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Tuesday, August 19, 2008
A Tear for Paul Mawhinney
The Archive from Sean Dunne on Vimeo.
I previously covered this saga here and here, but this video is making the rounds, so I feel the need to comment again. I guess the thing is, if you look into the whole story, get past the gee-wow factor of the number of records and the money claimed as value, things just don't add up.
First off, the issue of where this alleged value for this collection comes from is again glossed over. Can you take the word of someone who has authored price guides (a fact left out of the video) in a hobby where price guide authors have been known to bump up the book values of their own specialties? And surely I'm not the only one who is a little suspicious about someone selling something so expensive so reluctant to share details of what's exactly in it. Supposedly it's documented. Why not post it at the website?
Well, one thing is shown as again he trots out this Rolling Stones LP as the crown jewel of the collection. While it's a nice piece, if you're into the Stones, it isn't exactly a holy grail. Back in February, when he brought this out on publicity for the eBay auctions of this collection, a copy of the same album was up for $4k buy it now and no takers. Sure, you aren't just going to stumble across a copy at your local vinyl emporium, but I'd really expect a collection that large to have something much rarer as the centerpiece. Certainly something that wouldn't be up on eBay for less than you claimed it was worth and still no one wanting it.
There's also the at the least misleading, though more likely completely dishonest statement that 83% of his collection prior to 1963 isn't available at any price. The only way I can see that to be accurate would be if he owns every copy of 83% of the records produced in that time frame and they were never reissued. Not bloody likely.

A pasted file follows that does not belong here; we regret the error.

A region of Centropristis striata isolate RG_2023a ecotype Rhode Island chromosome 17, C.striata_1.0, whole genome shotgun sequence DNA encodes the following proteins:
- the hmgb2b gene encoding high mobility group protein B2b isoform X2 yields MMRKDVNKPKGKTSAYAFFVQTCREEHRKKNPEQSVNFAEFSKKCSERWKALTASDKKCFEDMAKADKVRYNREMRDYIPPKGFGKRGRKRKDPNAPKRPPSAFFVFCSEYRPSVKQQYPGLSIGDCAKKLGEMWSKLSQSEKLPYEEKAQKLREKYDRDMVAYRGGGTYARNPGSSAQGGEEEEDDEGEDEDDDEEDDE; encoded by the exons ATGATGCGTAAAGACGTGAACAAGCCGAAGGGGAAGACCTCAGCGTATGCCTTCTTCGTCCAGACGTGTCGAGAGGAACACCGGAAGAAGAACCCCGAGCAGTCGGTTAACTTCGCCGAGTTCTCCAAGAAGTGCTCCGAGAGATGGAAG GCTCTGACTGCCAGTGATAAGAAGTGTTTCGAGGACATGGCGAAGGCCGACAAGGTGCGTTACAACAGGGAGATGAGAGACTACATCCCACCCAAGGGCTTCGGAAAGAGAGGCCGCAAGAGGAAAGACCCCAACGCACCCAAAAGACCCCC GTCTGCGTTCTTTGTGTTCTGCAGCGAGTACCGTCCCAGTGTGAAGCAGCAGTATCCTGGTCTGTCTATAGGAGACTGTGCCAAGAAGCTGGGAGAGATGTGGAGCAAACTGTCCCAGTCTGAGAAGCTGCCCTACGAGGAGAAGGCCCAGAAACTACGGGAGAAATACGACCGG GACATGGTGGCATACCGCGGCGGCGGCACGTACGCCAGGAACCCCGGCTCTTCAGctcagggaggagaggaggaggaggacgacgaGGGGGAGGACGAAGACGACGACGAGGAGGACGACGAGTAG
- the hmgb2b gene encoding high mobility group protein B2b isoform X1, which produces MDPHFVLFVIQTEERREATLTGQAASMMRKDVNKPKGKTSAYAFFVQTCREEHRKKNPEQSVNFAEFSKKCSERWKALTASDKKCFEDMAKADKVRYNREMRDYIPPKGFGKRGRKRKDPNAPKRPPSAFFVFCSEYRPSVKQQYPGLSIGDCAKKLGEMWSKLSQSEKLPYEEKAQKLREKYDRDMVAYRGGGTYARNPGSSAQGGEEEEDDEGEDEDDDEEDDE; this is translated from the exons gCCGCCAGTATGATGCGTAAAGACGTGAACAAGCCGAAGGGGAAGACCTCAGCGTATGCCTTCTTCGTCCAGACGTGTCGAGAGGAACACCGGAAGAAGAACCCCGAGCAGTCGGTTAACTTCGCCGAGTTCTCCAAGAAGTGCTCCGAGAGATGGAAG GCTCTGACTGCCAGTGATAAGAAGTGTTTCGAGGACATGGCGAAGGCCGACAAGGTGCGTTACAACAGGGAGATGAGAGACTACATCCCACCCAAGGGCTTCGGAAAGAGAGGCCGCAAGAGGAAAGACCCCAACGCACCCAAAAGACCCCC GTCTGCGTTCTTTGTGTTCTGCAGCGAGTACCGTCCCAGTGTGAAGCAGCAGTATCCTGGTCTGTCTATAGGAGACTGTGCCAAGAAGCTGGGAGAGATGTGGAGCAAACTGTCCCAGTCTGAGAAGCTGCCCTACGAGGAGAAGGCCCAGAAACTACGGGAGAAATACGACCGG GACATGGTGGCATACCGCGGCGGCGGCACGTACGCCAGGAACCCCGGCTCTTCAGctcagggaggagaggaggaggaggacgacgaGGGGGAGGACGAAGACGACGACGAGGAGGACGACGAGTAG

And while he's going on and on about how the world just doesn't care, he fails to mention the Library of Congress bid he turned down in 2003, which was more than $3million but less than the $25million he was still expecting to get at the time. He also fails to mention the stipulations that the collection had to remain intact and only duplicates could be sold which accompanied each attempt at a sale.
And while he's painting this as his life's work, he fails to mention that he was in the business of buying cut-outs and remainders by the trailer load. He does tip his hand when he refers to the collection as "merchandise." Of course, I also noticed in researching Mawhinney that one common comment among people who visited his shop was that if he'd actually sold people records instead of insisting the dozens of copies of a title they had on the shelf were too precious to part with and offering a $50 CD-R instead, he probably wouldn't be sitting on millions of records he can't move now.
And the more I've looked at this story, the more it seems to me that this really is dead stock that he hoarded or couldn't sell than any kind of really valuable collection. Again, I feel sorry for the guy as his health is failing and this looks like it was his retirement plan. However, I'm finding the coverage of this to be very dishonest and it's probably only encouraging Mawhinney's unrealistic expectations for his collection.
What's more, this whole "well, they won't have Paul Mawhinney to kick around anymore" tone the video gives off really bugs me. I had trouble buying the "preserving culture" talk before, but after seeing this video I find it out right laughable. Instead of talking about donating all this precious cultural heritage, he's sounds like he'd rather destroy it than give it away for anything less than $3mil.
We're not talking about some lost Shakespeare works here or the legendary Buddy Bolden recording or something of that stature. We're talking about a record dealer who hoarded a ton of cut-outs. No one forced you into it and it's not like you were doing this for any reasons other than your own and your own commercial interests.
So, as always, best of luck to you and your family, Paul. But I really think you need to get real about this. How many more years are you going to keep schlepping this around, fishing for sympathy among people who don't have the resources to buy your "life's work" even if they wanted?